May 1st, 2012
(Forbes) – Twenty percent of the EPA’s stationary radiation monitors were out of service last year at the time of the Fukushima nuclear accident, leading the U.S. Office of the Inspector General to conclude that the EPA’s Radnet system is “vulnerable” and managed with less urgency and priority than it deserves.
Broken monitors, parts shortages, “relaxed quality controls” and a lack of volunteer operators left 25 of the EPA’s 124 stationary monitors out of service for an average of 130 days at the beginning of the Fukushima disaster, according to the OIG. Two monitors—in Harlingen, Texas and Raleigh, North Carolina—were out of service for more than a year.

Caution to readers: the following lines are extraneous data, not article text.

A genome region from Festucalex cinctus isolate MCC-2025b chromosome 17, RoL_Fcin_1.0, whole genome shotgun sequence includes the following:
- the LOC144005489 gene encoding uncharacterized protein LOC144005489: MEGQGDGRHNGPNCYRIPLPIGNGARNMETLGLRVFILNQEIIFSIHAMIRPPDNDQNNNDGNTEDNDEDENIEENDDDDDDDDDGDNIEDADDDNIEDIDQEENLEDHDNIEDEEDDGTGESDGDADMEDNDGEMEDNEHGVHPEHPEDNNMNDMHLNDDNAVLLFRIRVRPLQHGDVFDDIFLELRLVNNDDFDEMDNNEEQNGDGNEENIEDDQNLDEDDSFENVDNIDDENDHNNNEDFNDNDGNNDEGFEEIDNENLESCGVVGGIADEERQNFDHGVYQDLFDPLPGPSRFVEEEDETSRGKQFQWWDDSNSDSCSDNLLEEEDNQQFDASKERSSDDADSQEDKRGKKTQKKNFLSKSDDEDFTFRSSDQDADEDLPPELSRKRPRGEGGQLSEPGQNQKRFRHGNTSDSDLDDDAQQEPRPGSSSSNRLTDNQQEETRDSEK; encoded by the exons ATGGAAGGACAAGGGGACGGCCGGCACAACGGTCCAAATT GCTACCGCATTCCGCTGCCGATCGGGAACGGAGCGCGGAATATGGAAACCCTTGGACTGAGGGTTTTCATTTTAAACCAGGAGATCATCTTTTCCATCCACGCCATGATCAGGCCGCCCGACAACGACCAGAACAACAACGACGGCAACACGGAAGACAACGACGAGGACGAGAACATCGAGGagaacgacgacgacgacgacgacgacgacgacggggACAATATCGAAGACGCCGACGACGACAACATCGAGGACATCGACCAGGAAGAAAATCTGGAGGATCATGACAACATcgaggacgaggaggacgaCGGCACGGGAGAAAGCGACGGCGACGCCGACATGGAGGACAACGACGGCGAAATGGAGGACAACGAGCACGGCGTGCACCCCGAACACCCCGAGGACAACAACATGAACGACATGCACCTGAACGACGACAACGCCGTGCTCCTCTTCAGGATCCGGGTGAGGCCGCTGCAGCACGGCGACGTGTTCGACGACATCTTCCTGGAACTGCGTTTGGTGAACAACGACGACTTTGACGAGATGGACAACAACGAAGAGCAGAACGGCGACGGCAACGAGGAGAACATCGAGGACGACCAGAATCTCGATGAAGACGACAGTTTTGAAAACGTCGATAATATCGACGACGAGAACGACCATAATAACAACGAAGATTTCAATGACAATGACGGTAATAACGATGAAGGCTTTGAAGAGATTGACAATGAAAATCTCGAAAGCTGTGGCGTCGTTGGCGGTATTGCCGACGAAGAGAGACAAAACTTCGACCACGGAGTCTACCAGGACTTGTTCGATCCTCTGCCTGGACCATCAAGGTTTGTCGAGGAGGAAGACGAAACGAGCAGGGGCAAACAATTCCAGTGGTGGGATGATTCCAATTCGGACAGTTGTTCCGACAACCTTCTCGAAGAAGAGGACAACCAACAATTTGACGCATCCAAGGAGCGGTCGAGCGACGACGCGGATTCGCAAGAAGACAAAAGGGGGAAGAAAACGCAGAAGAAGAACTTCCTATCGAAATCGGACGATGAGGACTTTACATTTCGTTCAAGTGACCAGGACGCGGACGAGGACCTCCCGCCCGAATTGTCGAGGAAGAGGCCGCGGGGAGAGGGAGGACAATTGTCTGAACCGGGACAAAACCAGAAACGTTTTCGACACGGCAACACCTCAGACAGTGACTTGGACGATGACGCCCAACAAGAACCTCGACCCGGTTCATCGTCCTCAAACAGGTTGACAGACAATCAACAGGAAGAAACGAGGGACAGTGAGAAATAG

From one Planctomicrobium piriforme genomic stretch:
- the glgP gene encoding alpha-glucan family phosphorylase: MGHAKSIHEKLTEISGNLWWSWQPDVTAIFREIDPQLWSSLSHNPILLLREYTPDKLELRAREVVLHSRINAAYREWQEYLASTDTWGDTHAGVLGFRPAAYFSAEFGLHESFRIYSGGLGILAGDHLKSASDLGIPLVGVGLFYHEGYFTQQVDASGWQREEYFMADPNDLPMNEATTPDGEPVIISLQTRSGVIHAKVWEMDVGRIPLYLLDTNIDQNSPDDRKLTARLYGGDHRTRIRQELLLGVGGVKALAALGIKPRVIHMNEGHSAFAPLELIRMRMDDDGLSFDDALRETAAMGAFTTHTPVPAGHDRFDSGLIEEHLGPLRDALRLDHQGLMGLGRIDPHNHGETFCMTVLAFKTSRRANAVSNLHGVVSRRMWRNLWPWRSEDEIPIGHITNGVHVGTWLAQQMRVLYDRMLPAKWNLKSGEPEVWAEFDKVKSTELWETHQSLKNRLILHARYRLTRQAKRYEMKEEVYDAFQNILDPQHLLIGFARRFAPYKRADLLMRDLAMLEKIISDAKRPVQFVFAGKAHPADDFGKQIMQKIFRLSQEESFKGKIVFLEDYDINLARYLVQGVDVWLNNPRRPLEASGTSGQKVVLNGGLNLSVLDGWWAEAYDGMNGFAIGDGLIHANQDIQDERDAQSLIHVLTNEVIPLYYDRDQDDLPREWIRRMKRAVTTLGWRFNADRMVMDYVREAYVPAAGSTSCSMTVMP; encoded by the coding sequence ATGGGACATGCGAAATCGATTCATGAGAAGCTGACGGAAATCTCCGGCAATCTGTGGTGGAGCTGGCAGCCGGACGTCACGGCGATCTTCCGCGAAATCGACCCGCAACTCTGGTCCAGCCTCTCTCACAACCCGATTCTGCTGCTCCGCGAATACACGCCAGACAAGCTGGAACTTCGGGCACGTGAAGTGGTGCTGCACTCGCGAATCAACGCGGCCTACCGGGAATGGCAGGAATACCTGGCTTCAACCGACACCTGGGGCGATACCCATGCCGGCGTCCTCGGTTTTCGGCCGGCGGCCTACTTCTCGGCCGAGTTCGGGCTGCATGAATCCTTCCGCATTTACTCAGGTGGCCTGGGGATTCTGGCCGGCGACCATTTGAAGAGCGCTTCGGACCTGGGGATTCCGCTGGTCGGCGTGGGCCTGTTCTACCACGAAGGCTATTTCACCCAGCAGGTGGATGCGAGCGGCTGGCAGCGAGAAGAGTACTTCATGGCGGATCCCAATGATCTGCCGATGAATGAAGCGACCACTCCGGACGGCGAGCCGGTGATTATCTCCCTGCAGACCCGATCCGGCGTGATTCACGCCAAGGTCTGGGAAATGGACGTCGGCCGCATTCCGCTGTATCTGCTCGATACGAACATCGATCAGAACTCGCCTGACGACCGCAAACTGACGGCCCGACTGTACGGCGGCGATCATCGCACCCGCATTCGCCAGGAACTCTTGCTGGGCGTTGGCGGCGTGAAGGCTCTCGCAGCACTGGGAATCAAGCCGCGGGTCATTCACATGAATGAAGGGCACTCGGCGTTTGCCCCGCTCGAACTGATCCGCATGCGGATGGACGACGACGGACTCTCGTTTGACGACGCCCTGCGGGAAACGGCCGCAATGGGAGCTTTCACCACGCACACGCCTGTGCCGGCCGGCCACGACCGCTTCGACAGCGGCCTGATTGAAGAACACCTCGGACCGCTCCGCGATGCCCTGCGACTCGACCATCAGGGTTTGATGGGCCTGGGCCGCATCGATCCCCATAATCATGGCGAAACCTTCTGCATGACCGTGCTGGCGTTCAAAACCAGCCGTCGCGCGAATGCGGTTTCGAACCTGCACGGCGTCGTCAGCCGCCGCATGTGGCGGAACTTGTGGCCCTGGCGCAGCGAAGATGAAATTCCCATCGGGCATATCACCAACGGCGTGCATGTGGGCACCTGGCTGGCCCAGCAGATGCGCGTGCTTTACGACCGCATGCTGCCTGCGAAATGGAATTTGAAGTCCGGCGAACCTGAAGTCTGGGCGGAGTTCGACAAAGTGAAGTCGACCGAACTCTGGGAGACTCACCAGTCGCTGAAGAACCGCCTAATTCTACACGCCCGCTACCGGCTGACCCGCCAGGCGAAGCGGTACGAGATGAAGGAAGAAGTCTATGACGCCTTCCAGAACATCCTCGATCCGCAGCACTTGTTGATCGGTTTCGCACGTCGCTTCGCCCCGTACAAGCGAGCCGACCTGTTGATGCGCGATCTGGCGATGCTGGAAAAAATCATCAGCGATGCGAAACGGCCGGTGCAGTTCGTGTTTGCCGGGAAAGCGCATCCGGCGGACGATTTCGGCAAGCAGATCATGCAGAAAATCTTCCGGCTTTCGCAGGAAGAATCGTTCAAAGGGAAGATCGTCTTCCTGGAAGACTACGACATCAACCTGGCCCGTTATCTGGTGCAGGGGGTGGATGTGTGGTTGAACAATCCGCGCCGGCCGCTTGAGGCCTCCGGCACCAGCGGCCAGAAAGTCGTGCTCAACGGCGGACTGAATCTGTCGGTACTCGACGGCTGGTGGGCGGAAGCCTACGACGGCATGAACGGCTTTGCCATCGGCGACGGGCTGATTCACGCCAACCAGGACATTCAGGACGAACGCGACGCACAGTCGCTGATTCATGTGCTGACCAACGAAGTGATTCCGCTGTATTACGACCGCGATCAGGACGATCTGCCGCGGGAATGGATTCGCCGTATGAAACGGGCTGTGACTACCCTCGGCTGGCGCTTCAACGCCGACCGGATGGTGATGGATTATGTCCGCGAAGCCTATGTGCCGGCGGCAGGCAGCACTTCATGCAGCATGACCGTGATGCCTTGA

“EPA’s RadNet program will remain vulnerable until it is managed with the urgency and priority that the Agency reports it to have to its mission,” the Inspector General concludes in an audit released last week.
“If RadNet is not managed as a high-priority program, EPA may not have the needed data before, during, and after a critical event such as the Japan nuclear incident. Such data are crucial to determine levels of airborne radioactivity that may negatively affect public health and the environment.” Read More Here